GYNAECOLOGISTS have welcomed news that a new implant may be about to revolutionise sterilisation procedures for women. Currently, permanent birth control measures involve keyhole procedures performed under general anaesthetic and many can have long-lasting side effects. Now, medics have another option, known as the Essure method, which involves no anaesthetic and is similar to a tubal ligation in men involving two tiny spring-like implants.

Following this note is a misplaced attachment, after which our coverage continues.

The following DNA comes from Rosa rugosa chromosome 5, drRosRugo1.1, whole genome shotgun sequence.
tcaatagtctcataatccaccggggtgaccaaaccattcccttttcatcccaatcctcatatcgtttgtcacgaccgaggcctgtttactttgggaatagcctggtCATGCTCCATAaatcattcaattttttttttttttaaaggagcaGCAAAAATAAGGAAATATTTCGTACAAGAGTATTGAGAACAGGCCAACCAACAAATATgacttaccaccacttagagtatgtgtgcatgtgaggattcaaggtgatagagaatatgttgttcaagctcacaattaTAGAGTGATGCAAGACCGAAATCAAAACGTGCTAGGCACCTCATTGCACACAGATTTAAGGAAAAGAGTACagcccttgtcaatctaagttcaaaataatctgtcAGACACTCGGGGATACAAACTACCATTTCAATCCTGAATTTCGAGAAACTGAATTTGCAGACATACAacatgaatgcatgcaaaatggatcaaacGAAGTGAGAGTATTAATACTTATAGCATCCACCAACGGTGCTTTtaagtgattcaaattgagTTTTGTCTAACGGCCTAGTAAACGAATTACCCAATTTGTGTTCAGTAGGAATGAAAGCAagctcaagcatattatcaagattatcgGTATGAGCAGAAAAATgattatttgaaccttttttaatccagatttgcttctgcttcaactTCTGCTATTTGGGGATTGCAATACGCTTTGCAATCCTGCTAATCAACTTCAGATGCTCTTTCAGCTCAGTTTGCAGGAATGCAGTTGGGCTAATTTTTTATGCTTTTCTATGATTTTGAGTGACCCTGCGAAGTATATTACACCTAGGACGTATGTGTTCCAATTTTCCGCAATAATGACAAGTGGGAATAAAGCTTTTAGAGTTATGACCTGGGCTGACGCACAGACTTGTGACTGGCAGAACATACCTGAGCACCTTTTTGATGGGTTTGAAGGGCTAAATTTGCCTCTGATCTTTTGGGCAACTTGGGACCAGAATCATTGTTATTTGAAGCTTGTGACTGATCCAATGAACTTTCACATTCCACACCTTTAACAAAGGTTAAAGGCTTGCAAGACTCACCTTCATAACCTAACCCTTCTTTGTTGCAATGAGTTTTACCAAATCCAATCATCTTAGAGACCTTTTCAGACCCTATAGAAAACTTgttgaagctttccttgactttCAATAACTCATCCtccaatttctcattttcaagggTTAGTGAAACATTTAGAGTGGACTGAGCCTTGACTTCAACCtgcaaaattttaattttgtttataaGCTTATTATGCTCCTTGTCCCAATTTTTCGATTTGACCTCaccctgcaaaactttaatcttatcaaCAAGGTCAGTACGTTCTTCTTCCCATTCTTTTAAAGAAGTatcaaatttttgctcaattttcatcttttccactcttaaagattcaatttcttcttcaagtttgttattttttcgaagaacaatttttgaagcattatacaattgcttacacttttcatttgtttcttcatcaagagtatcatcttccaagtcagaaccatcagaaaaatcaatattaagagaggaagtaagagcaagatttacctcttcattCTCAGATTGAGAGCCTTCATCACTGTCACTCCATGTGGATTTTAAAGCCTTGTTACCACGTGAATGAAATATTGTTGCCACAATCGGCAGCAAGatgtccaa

Martin Farrugia, consultant obstetrician and gynaecologist at the Cadogan Clinic in London, said the only downside was that it was irreversible, adding: "We use a hysteroscope, basically a thin telescope that is inserted into the neck of the womb, which allows us to see exactly what's happening. Once the location of each tube is satisfactorily identified, the surgeon presses a button on the hysteroscope which releases the spring. This then lodges permanently in each tube at a depth of about 2cm. The implant contains polyethylene plastic fibres which cause a reaction, known as fibrosis, which gradually blocks the tubes with scar tissue over a period of two to three months."